Jacques Attali's dire future is fast becoming a reality: the imperial dominance of the United States is fading, and the dollar might soon turn into a pumpkin.
Oddly enough, the blame for this tectonic shift lies with the country itself. The decision to freeze Russian currency reserves consecutively prompted other countries hostile to the US to reduce the share of "greenbacks" in both portfolios.
According to the IMF, the dollar's share in central bank accounts fell by 0.44% to 58.36% by the end of 2022, the lowest level in 27 years. In absolute terms, the fall was 8.7% over the year to $6.471 trillion and in euros, 8.5% to $2.27 trillion.
Given that in the last month Russia, India, Brazil, Kenya, Saudi Arabia, UAE, ASEAN countries, and China announced their intention to increase the proportion of national currencies in their export payments, the situation could get even worse.
The idea of independence is also gaining prominence in Europe. Just this week, the French president suggested that the bloc should strengthen its autonomy vis-à-vis its big brother by reducing dependence on the "extraterritoriality of the U.S. dollar." What a turn of events…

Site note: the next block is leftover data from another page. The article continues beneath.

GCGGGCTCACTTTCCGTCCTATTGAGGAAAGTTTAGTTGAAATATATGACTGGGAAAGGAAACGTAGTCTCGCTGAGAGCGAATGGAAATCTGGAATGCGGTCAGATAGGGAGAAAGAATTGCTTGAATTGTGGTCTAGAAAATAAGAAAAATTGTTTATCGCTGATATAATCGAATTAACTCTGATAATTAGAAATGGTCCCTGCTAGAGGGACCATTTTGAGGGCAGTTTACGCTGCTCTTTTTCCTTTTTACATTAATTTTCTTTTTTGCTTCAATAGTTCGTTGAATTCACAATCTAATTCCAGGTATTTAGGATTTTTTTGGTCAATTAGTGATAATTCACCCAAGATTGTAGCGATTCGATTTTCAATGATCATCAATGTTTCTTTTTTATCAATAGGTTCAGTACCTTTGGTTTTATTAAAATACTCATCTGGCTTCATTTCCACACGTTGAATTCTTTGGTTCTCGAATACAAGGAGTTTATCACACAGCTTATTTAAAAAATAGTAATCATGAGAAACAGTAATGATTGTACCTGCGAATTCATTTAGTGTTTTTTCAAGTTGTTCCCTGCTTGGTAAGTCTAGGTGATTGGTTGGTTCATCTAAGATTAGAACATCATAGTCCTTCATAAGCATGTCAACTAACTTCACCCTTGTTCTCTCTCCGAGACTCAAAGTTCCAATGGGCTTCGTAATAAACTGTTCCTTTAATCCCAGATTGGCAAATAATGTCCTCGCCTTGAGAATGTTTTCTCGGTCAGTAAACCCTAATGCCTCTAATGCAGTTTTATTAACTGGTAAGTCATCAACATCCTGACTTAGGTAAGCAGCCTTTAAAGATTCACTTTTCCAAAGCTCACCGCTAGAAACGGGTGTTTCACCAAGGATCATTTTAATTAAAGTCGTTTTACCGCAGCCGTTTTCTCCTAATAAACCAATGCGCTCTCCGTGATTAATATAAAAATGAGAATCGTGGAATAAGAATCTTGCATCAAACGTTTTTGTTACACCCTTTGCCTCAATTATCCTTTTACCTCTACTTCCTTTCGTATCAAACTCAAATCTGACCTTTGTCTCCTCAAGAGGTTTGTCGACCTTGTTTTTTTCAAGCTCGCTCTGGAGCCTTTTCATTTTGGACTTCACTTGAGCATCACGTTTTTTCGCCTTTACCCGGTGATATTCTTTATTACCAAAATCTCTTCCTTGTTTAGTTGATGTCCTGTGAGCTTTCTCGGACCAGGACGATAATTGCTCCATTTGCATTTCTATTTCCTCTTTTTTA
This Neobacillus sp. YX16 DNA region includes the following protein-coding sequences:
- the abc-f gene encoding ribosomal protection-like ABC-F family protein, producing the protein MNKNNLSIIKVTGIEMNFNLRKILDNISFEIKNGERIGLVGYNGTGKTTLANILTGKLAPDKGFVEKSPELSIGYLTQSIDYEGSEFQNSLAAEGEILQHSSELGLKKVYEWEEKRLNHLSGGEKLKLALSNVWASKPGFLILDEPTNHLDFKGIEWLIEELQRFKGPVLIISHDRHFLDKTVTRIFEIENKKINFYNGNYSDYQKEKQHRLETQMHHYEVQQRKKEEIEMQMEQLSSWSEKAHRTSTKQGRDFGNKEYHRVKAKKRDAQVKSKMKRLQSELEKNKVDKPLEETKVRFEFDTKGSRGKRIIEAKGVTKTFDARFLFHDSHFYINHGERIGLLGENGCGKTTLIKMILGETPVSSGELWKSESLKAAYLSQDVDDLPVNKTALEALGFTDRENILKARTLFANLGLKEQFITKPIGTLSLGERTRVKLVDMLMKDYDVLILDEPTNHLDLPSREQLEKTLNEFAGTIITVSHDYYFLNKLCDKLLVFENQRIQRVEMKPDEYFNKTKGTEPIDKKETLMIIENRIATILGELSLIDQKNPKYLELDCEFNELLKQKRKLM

What do the French propose? Among other things, to sign an agreement similar to the US Inflation Reduction Act (IRA). Macron also claims that Europe won the ideological battle to develop the continent's strategic autonomy.
Further impetus to de-dollarization could be given by inflation or, rather, by the Fed itself. The new round of money printing will cause the supply of dollars to increase and thus lower the price of the dollar. The regulator's change in tone could also negatively affect the US dollar index.
So what can we do with this information? Although the situation does not look good for the US currency, this does not mean that it will disappear tomorrow. However, if the US economic situation worsens, one should think about possible safe havens such as gold (XAUUSD).